Turning on the PC without Plugging Everything in
For most PC builders, the thrill of powering up the system often overrides the need for caution. Power connectors are obviously essential, so you need to double check to ensure everything is in place. All cables should be safely and securely plugged with the right connections, with no obstructions or snagging with fans.
Incompatibility in Parts
Starting to build a PC with incompatible parts can be a nightmare. Yet this is something most beginners often gloss over. You can always stay safe by using a PC Part Picker or similar tool to check how compatible your parts are.
Cables and their Correct Ports
This mistake is common among most first-timers. Be smart enough to beat it by ensuring you plug the HDMI, DVI or other cables in the graphics card. Do not plug those in the motherboards video ports, which is wrong.
Building Using the Wrong Surface
While building, using a conductive surface can result in damaged components. It is wise to use a non-conductive surface, like a wood platform. Better yet, get an anti-static strap; it might cost you a few quid, but it helps reduce the chances of damaged parts.
Applying Thermal Paste
Most OEM coolers come with a pre-applied amount of thermal paste. However, when using your own, custom part, you can easily be tempted to scrimp. When applying the paste, ensure you only use small amounts; most manuals recommend a pea-sized blob. Distribute the cooler by placing it evenly to the CPU and mainboard and ensure all sides are evenly screwed down.
Failure to Read the Manual (RTFM)
This mistake can be more about excitement and the need to rush than about lack of know-how. The manual is there to help you through every step as you build your PC. Failure to follow the manual usually leads to most of the mistakes that first-timers make along the way.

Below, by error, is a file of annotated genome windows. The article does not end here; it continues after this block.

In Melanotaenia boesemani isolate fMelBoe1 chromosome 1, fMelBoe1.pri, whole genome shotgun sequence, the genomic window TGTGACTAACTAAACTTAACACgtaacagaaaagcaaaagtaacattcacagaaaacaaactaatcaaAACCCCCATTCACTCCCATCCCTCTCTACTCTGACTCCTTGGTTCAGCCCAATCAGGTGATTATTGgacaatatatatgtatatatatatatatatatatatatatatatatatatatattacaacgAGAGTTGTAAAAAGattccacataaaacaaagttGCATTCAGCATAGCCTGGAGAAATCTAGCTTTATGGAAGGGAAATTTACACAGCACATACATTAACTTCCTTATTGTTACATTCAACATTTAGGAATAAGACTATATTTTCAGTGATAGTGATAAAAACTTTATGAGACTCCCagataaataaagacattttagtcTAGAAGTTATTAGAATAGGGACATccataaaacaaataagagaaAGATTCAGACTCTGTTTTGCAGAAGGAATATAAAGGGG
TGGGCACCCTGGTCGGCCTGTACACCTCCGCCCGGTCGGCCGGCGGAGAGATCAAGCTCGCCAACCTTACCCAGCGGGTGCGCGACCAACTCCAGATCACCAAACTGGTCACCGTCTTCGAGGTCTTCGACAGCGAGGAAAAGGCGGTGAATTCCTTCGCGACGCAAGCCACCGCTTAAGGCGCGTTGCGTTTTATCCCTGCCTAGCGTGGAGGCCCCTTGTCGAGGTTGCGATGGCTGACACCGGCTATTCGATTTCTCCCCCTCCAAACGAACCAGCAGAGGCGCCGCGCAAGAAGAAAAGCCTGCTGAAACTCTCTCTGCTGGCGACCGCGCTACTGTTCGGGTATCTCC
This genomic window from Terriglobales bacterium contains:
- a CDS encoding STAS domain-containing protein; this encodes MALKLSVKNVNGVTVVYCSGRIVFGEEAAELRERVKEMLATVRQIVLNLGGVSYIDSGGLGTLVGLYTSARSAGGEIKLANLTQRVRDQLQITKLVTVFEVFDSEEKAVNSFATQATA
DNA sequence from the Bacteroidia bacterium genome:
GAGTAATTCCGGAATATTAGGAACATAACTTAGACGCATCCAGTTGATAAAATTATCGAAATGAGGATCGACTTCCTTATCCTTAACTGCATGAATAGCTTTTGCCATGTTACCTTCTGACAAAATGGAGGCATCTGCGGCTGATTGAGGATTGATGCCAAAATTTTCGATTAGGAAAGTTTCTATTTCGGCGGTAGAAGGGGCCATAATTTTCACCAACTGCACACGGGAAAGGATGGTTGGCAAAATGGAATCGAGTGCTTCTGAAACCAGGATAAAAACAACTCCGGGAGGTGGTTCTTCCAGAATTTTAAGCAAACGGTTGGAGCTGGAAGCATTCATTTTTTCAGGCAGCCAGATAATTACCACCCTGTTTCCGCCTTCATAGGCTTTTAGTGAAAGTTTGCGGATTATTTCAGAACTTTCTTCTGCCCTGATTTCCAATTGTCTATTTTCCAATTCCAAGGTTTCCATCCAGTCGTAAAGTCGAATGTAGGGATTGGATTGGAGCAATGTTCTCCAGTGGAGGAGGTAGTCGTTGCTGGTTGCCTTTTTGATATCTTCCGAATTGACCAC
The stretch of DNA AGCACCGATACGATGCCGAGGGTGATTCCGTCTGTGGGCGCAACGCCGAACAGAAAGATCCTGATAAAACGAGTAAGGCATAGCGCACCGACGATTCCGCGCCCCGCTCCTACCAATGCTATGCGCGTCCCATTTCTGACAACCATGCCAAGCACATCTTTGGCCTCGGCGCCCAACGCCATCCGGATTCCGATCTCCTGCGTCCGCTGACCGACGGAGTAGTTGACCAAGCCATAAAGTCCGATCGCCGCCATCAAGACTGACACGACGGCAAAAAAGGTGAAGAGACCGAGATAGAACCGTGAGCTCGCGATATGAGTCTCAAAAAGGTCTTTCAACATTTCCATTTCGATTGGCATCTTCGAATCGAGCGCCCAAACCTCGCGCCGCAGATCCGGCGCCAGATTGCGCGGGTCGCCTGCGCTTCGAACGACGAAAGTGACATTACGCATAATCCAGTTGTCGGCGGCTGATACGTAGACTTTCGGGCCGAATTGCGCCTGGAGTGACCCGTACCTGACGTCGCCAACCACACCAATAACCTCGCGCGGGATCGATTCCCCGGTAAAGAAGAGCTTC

Install Antivirus and Update your Drivers
Most beginners hardly ever consider updating the drivers or installing Antivirus once they are done with the building. Keep in mind that updating the drivers and installing Antivirus software can be essential, if not inevitable.
These updates can help to fix a multitude of issues and sometimes give your system a nice boost. The motherboard BIOS updates, for example could increase stability and even add support for new CPUs and tweaks. The graphics card drivers could add brand new, performance boosting features. Downloading the drivers from the manufacturer’s website is a good way to keep your hardware updated.
These are the 12 common PC building mistakes and tips that you need to consider. They will definitely be helpful in making things easier and enable your PC to run without issues. They can also save your system from unforeseen issues. Never take anything for granted when building your PC, it’s the slightest of mistakes that have the worst outcomes. Now you can build your system with confidence. RTFM is there for a reason. Use it. 😉
Big thanks to Matt Cupper for the above article. You can check out Matt’s blog here